Results for synovial lymphocyte apoptosis from follow-up joint aspirations were available for 12 synovial fluid samples from seven RA patients, 26 samples from 11 of the patients with non-RA persistent synovitis, and 21 samples from 13 of the patients with resolving synovitis. The number of weeks after symptom onset at which these follow-up samples were collected is shown in Table Table2.2. More lymphocyte apoptosis was seen in a follow-up sample than at initial presentation in two of the seven RA patients, four of the 11 patients with non-RA persistent synovitis, and seven of the 13 patients with resolving synovitis. Prior therapy with a DMARD or parenteral steroid was not associated with enhanced levels of synovial lymphocyte apoptosis at subsequent follow-up (Table (Table2).2). The maximum percentage of synovial lymphocyte apoptosis observed for each patient is shown in Figure Figure2d.2d. There was a trend toward patients with RA having less synovial lymphocyte apoptosis than patients with non-RA persistent synovitis (P = 0.09) or patients with resolving synovitis (P = 0.054).
Levels of synovial fluid neutrophil and lymphocyte apoptosis in initial and subsequent samples in patients who developed either RA or non-RA persistent inflammatory arthritis are shown in Figure Figure2e2e and and2f.2f. The highest levels of leukocyte apoptosis in patients who developed non-RA persistent inflammatory arthritis were seen within the first 20 weeks of symptom onset. Only one patient who developed RA had significant levels of neutrophil apoptosis (12%) and lymphocyte apoptosis (1.5%) in a synovial fluid sample obtained after 10 weeks of symptoms. Lymphocyte and neutrophil apoptosis were virtually absent from all other synovial fluid samples from RA patients, irrespective of disease duration.
There was a statistically significant correlation between the levels of neutrophil and lymphocyte apoptosis in the synovial fluid samples (data not shown; Spearman r = 0.26; P = 0.004).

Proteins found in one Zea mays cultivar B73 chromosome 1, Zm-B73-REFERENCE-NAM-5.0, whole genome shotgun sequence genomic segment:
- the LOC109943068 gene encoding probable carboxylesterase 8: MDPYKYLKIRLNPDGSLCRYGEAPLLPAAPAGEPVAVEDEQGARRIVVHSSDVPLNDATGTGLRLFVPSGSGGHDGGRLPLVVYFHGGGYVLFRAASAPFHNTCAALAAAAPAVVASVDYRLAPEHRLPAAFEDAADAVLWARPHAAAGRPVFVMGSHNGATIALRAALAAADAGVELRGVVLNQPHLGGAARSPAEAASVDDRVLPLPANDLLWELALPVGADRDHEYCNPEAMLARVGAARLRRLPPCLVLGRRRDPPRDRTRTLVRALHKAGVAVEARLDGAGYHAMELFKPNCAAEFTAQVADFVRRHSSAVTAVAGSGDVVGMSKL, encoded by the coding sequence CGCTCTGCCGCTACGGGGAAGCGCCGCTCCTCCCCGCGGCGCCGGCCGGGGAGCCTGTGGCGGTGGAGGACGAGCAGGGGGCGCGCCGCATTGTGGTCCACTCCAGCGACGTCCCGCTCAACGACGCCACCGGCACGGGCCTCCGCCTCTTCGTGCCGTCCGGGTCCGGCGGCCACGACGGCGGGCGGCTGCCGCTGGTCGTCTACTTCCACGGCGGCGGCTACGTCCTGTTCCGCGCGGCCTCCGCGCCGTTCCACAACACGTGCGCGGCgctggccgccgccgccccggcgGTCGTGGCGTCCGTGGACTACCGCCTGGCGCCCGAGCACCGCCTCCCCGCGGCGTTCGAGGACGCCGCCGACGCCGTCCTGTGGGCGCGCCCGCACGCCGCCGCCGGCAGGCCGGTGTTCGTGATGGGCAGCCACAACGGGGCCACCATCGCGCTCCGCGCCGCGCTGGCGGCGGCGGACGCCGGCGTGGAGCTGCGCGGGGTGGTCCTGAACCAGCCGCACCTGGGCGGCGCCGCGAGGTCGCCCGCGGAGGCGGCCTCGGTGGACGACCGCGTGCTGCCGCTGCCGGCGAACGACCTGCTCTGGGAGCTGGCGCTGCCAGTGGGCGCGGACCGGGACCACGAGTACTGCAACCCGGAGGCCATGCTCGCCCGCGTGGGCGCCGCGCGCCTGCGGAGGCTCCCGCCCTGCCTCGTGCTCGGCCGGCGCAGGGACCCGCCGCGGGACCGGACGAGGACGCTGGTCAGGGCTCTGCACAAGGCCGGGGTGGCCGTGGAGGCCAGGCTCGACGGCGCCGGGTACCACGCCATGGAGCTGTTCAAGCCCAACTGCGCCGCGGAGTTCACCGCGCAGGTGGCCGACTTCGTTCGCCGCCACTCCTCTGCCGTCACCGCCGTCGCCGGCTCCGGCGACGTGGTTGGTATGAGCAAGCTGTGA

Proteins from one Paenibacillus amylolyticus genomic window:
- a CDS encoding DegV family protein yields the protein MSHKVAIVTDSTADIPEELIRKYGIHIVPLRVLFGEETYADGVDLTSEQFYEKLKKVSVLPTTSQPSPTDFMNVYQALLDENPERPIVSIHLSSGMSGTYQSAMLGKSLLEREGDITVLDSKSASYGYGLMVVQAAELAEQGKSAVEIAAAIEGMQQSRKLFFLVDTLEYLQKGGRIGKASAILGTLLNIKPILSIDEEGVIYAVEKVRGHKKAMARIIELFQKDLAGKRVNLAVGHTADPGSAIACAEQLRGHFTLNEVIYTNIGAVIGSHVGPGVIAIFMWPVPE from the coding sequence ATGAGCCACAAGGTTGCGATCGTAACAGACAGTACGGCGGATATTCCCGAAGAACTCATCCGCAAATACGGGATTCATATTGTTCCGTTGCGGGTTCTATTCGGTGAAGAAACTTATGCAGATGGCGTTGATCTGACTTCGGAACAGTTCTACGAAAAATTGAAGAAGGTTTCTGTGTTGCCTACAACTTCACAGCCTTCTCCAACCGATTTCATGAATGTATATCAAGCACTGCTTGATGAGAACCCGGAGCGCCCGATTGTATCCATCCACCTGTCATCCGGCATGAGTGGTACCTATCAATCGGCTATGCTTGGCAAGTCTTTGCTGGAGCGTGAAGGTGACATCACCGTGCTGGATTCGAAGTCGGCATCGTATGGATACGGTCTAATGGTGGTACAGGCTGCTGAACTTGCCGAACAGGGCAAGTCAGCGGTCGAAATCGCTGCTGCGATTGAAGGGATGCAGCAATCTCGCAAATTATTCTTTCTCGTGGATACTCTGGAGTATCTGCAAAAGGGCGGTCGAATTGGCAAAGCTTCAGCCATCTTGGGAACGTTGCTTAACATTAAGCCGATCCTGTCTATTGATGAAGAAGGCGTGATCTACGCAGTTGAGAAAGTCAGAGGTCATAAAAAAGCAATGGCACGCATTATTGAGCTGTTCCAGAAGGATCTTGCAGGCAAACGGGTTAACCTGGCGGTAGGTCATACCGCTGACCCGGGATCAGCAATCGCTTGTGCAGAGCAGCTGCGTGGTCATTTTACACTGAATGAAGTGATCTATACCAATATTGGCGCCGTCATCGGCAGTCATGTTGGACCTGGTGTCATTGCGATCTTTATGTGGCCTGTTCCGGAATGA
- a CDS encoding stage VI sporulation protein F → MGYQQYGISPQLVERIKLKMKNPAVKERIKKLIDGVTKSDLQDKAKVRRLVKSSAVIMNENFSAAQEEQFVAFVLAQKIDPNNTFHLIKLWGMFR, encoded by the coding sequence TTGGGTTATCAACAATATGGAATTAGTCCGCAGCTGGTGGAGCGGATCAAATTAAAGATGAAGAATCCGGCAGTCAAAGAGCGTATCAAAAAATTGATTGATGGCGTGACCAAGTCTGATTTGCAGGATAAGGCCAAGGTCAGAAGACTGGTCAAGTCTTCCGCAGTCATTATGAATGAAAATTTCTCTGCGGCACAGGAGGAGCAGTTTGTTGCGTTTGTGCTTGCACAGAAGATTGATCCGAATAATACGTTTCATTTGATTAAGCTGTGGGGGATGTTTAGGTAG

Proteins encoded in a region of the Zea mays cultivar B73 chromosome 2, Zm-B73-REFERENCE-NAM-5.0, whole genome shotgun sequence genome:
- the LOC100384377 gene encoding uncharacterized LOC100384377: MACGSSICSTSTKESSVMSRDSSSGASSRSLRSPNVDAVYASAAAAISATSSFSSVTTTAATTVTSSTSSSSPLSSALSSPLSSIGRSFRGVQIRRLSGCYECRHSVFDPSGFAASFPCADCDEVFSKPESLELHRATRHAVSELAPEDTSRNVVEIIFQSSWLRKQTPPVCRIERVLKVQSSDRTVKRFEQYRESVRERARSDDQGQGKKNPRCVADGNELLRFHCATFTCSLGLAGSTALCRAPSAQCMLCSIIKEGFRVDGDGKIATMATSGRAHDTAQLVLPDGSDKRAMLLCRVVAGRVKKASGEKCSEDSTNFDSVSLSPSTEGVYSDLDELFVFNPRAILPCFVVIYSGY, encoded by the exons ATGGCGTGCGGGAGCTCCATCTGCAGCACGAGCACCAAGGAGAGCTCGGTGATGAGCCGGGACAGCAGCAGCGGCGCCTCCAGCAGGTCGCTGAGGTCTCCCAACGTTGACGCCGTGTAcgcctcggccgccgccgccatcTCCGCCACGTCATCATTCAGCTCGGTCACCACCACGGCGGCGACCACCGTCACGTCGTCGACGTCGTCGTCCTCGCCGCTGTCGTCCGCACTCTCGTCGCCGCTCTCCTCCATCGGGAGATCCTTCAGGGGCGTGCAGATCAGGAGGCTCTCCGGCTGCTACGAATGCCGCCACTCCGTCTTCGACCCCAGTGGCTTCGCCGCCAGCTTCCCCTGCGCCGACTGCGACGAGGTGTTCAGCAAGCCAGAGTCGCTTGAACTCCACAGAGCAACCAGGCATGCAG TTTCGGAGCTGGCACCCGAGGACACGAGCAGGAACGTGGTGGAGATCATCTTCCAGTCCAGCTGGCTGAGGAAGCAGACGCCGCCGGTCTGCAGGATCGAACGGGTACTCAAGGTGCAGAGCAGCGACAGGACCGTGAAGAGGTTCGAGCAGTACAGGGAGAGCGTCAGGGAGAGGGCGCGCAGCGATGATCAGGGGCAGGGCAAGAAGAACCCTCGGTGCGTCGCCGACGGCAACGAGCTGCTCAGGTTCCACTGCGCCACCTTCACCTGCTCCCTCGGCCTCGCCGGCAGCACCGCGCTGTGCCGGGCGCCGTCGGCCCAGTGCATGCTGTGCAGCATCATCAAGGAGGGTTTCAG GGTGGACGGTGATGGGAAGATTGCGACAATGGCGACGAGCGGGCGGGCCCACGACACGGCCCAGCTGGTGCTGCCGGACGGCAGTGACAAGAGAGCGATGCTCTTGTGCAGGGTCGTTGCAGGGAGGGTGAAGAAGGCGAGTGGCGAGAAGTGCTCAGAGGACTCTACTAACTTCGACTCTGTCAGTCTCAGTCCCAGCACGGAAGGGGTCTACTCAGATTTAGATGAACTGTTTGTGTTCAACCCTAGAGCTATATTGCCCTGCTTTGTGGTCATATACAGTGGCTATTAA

The early phase of RA, within 3 months of symptom onset, was characterized by very low levels of apoptotic leukocytes within the synovial compartment. During this phase of disease, patients with very early inflammatory arthritis who eventually developed RA had a significantly lower level of synovial fluid neutrophil apoptosis than did patients whose disease resolved. In addition, synovial fluid lymphocyte apoptosis was rarely observed in very early RA. There was a trend toward a higher level of lymphocyte apoptosis in patients with resolving disease compared with those who had very early RA. The inhibition of synovial fluid leukocyte apoptosis that characterizes established RA is thus also apparent in the earliest clinically apparent phase of disease. It is likely that this process contributes to the accumulation of leukocytes in the early rheumatoid lesion and is important in the development of the microenvironment that characterizes established RA. Follow-up assessments over the first 18 months of disease revealed that leukocyte apoptosis was inhibited at all time points in patients who developed RA, despite the fact that a proportion of patients had been treated, before the follow-up arthrocentesis, with antirheumatic drugs that have been reported to induce leukocyte apoptosis [10,11].
The mechanisms underlying the inhibition of leukocyte apoptosis in patients with very early RA remain undefined. In addition to IFN-β, other mechanisms for the rescue of leukocytes from apoptosis may operate in established RA. Exposure of CD4+ T cells to stromal cell-derived factor-1α(SDF-1α (produced by synovial fibroblasts)) renders T cells less susceptible to apoptosis induced by anti-CD3 stimulation  and to cytokine deprivation induced apoptosis . In Crohn's disease and experimental colitis, a role has been suggested for IL-6 trans signaling in mediating the inhibition of apoptosis in lamina propria T cells . The contributions of such mechanisms to the type 1 interferon mediated T-cell rescue that operates in the rheumatoid joint is, at present, unclear. However, it is likely that the high levels of common γ-chain cytokines (IL-2, IL-4 and IL-15) and of G-CSF and GM-CSF that we recently reported in the very early rheumatoid lesion  play a role in lymphocyte and neutrophil survival in this phase of disease. Although these factors are not present in the joints of patients who progress to non-RA persistent disease, synovial leukocyte apoptosis was partially inhibited in these patients. Therefore, other factors are likely to contribute to leukocyte survival in the very early phase of disease that eventually persists. Macrophage-derived IFN-α is a potent survival factor for T cells and neutrophils [3,15]. Synovial macrophages may thus contribute to the inhibition of leukocyte apoptosis that is seen in early arthritides that progress to persistence.